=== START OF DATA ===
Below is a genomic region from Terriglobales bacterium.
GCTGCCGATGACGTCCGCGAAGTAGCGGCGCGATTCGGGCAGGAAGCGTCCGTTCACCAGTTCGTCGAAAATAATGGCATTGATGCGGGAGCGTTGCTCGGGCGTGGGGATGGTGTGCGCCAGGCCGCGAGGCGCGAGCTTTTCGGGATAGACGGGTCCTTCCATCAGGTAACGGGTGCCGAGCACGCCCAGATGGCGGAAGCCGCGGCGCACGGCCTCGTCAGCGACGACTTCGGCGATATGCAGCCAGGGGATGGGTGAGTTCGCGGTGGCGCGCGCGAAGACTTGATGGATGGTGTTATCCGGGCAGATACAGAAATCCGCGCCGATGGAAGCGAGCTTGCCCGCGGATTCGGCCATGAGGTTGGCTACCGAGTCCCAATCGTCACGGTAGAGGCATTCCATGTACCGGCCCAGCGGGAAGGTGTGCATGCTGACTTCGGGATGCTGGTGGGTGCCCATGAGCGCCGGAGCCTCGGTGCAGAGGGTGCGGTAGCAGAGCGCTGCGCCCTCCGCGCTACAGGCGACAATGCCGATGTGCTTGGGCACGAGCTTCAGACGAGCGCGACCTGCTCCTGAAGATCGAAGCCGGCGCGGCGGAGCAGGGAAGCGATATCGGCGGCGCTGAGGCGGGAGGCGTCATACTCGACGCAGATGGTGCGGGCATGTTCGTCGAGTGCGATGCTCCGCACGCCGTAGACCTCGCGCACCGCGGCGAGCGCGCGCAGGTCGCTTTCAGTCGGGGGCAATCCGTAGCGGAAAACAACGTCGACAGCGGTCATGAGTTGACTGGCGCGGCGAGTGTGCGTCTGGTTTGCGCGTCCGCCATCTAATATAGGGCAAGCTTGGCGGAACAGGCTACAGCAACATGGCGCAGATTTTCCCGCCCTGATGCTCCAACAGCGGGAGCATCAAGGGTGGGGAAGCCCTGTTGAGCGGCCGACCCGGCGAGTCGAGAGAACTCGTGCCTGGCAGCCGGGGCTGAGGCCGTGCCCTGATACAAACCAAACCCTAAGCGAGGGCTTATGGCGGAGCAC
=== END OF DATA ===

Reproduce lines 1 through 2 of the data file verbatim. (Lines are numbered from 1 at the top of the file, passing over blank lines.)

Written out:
Below is a genomic region from Terriglobales bacterium.
GCTGCCGATGACGTCCGCGAAGTAGCGGCGCGATTCGGGCAGGAAGCGTCCGTTCACCAGTTCGTCGAAAATAATGGCATTGATGCGGGAGCGTTGCTCGGGCGTGGGGATGGTGTGCGCCAGGCCGCGAGGCGCGAGCTTTTCGGGATAGACGGGTCCTTCCATCAGGTAACGGGTGCCGAGCACGCCCAGATGGCGGAAGCCGCGGCGCACGGCCTCGTCAGCGACGACTTCGGCGATATGCAGCCAGGGGATGGGTGAGTTCGCGGTGGCGCGCGCGAAGACTTGATGGATGGTGTTATCCGGGCAGATACAGAAATCCGCGCCGATGGAAGCGAGCTTGCCCGCGGATTCGGCCATGAGGTTGGCTACCGAGTCCCAATCGTCACGGTAGAGGCATTCCATGTACCGGCCCAGCGGGAAGGTGTGCATGCTGACTTCGGGATGCTGGTGGGTGCCCATGAGCGCCGGAGCCTCGGTGCAGAGGGTGCGGTAGCAGAGCGCTGCGCCCTCCGCGCTACAGGCGACAATGCCGATGTGCTTGGGCACGAGCTTCAGACGAGCGCGACCTGCTCCTGAAGATCGAAGCCGGCGCGGCGGAGCAGGGAAGCGATATCGGCGGCGCTGAGGCGGGAGGCGTCATACTCGACGCAGATGGTGCGGGCATGTTCGTCGAGTGCGATGCTCCGCACGCCGTAGACCTCGCGCACCGCGGCGAGCGCGCGCAGGTCGCTTTCAGTCGGGGGCAATCCGTAGCGGAAAACAACGTCGACAGCGGTCATGAGTTGACTGGCGCGGCGAGTGTGCGTCTGGTTTGCGCGTCCGCCATCTAATATAGGGCAAGCTTGGCGGAACAGGCTACAGCAACATGGCGCAGATTTTCCCGCCCTGATGCTCCAACAGCGGGAGCATCAAGGGTGGGGAAGCCCTGTTGAGCGGCCGACCCGGCGAGTCGAGAGAACTCGTGCCTGGCAGCCGGGGCTGAGGCCGTGCCCTGATACAAACCAAACCCTAAGCGAGGGCTTATGGCGGAGCAC